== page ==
In fine cheviots, cassimeres, chin
chillas and kerseys main quite
handsome with their braid frogs,
Astrakhan or Persian lamb collars.
Sizes 2Vi to 12 years.
9 A. M.
$6.50 and $8 OVERCOATS, sizes 6 to 17 years, $3.80.
$5.50 to $6.50 NORFOLK SUITS, with extra pair of
pants, sizes 7 to 16 years, $3.35.
$8.50 CHINCHILLA OVERCOATS, small men can
be fitted, too, $5.
GUARANTEED RAINCOATS, sues 6 to 18 years,
$2.98 and $4.98.
SECOND FLOOR, SEVENTH & MARKET STS.
Coats . .
One Sketched I For filrU of
II to 14 Yearn nnd Older.
Include chinchillas, mixtures,
zlbellnes, striped nnd check
ed materials, many finished
with plush and fancy but
tons. $5.50 and $6 Dresses.
Stylishly made of wool serge combined with Scotch
plaid trimmed with Roman striped satin or sailor
collar, braid and buttons.
One Sketched t Slim (I to 14 Yenra.
$.1 Conta and Dreaaea are O.SO Sale '
No Mall or 'Phone Orders Filled
$7.50 Wool Blankets, $d 7 El
Fine qunllty white lamb's wool, with fleecy
nap, made on spool cotton warp. Very comfort
able, yet llsht welRht; welfrhlnsr five pounds to pair.
They are dainty pink and blue borders. Full-be4
size, 70x80 Inches.
$3.50 Comfortables $99.Q
Some covered with fine figured sllkollne In pink and
blue figures on white grounds, with silk borders.
OtherB covered with figured and striped sllkollne and
satlne; still others have plain satlne centres and fanoy
borders; white cotton filling. Sice 73x80 Inches.
FIRST FLOOR, NORTH
TtiA innlvAFflnrv fln la nrfnfiln oninu
opportunity to replenish old and worn-out
Mvbu t.v, mubM iunof butiii uaum
SEASONABLE UNDERWEAR AND HOSIERY
Women's and Children's $1.25 to $1.50
Sample Underwear, each
Lot Includes vests, pants and union suits. All weights and quali
ties of wool and part wool. Not all sizes In each style.
Women's $1.50 Under-
wear, eacn . ,
Full nickel trim
med; oentre grate
draft on solid cast
base; with one
length pipe and elbow.
Good size, heavily
Five foot, reinforced;
wltn bueket sbelf.
10-iocu siae. 80s. Aa-
pried Haral decora -
Sllk-and-wool vests; high necks;
long and elbow length sleeves;
knee and ankle length tights.
Misses 39c to 50c
Underwear, each 25c & 35c
Winter-weight fleece-lined vests
Sizes 2 to 9 years, each 33c,
Siseu 10 to 1 years, each 35c, or
three for 91,
FIRST FLOOR, SOUTH
Women's 50c Silk
Pure thread Bilk In black and va
rious colors. Have hlgh-spllced
heels, double soles and reinforced
tops. Maker's Imperfections.
Children's 25c and 29c
Stockings, 18c and 20c
Fashioned ribbed cotton for girls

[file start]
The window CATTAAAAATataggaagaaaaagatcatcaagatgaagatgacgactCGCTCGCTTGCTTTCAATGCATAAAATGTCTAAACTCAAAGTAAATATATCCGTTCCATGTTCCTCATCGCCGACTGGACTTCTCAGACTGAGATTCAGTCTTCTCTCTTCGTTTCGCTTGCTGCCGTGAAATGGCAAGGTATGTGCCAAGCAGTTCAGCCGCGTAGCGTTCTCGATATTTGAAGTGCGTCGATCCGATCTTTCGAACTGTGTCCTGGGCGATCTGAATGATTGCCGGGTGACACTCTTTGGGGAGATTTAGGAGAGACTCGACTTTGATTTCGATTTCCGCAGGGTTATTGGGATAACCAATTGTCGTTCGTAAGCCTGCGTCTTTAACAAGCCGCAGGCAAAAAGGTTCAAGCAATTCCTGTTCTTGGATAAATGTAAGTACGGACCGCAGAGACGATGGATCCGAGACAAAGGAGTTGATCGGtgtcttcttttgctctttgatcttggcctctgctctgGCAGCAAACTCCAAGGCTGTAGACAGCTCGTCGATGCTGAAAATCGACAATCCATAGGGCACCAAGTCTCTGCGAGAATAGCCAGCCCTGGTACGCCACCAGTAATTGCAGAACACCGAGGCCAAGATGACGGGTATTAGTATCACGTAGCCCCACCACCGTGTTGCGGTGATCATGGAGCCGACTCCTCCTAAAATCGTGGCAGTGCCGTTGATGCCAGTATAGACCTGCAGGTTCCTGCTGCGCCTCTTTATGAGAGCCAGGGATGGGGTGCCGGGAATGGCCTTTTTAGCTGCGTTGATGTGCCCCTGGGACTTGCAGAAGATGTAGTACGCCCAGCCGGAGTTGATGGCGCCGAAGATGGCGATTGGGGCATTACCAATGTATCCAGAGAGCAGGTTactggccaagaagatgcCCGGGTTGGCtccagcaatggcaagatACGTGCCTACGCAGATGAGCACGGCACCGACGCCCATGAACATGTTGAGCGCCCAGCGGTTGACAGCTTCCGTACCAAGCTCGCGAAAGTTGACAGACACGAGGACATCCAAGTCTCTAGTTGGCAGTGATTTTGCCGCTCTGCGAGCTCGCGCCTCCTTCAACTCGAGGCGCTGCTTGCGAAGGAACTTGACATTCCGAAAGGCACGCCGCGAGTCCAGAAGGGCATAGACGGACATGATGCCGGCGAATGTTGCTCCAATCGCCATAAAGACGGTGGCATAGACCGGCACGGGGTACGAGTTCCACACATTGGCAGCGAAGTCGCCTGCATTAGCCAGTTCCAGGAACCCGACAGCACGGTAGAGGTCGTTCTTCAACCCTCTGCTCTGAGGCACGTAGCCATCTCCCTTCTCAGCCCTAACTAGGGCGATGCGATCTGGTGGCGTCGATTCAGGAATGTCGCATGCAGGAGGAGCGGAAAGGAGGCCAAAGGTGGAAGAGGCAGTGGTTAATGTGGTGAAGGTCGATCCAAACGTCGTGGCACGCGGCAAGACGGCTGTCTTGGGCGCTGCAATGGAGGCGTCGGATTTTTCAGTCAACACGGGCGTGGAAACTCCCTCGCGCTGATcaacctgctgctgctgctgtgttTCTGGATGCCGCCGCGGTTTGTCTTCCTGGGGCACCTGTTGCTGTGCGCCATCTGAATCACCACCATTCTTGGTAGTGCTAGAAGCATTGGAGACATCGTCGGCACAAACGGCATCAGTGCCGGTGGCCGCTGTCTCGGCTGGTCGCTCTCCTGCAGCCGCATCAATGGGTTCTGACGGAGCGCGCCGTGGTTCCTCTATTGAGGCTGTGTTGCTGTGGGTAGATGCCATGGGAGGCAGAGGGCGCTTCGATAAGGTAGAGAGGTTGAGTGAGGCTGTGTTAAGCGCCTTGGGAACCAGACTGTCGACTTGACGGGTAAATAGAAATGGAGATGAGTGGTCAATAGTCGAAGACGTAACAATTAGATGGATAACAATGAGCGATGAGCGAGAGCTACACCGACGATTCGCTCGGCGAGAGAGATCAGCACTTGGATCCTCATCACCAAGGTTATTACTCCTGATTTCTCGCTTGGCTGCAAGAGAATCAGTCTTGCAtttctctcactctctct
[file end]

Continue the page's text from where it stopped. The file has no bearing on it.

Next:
and boys. Have extra-spliced toe
and heel; also triple knee.
Sizes 8 to 9H, 18c, or S pairs hoc.
Sizes 19 to 11, 20c
Yard wide. Newest up-to-date
printed effects, prettiest multi
color combinations for waists,
dresses and tine foundations.
$1.50 Silk Poplins CQr
and Canton Crepes "t-'
Plain-colored silk poplins and Can
ton crepes; desirable shades, also
stylish brocaded poplins In every new
$2 Crepe Meteors, $1.59
40 Inches wide. Superior grade for
smart blouses, dresses, etc Beauti
ful new shades; also white uni black.
FIRST FLOOR. SOUTH
Cedar Chests, Curtains and Draperies
Anniversary Specials at Startling Price Reductions
20c to 40c
Drapery Rem- 1 OC
Of genuine red cedar
and lid stays, oxidized handles and
iuchm long, z
18 lncliss sigh
tshed. trimmed with bras hinges
Fine sorim and voile, with colored
.borders; also fine cretonne In use
$5.50 Irish Point
Curtains, pair. . . .
Fin net. plain centres, with wlde-
S3 Lace Curtains, $1.98
Heavy cable net, with N pretty
braided borders In white and Ara
blau,colorj, Zht yards long
$2 & $2.50 Lace Window
Panels, each $1.25 & $1.49
Of Scotch lace In pretty 01 t lc
cream and ecru
IS Inches wide. 912K
it Inches wide. X.4
$2 Couch Covers, $1.39
Heavy -grade tapestry; reversible;
in Oriental desitme, full width and
Uugth. fringed nil aroitud, ex plain
Linoleum, sq. yd.
Several hundred yards In this lot
in remnant lengths. Itrlng room
90c Velvet Stair Q
Carpet at Ui7C
27 Inches wide. Full rolls, at
tractive two-tone red, green and
$20 Axmin- $1 Q Qlt
ster Rugs.. 0,UO
Room size SxlS ft , In handsome
floral effect j. Only fifty, so come
In The Jewelry Section
$1,98 Sterling Silver QQ
La Valllerea ao
With ftae rhlneatone settings, pearl
IK OVH BIU KJtSTAl'MAST 8BSV 9V XMSftYtUlhU AT LOWKHf PaUCltS KI"1M VLOJ:
$1.50 Pearl Necklaces, 85e
Fine quality pearl, wltn MUd-void or
rlilnestone studded cU
$2.56 te $3.5 RhlHastoae
FlM uuaUt rhlseatoaee In aiumitum
tnomntlnc, fancy 4bjn
F1K8T r'lXHJri, IGHTH MAMKEI
u i mwmmu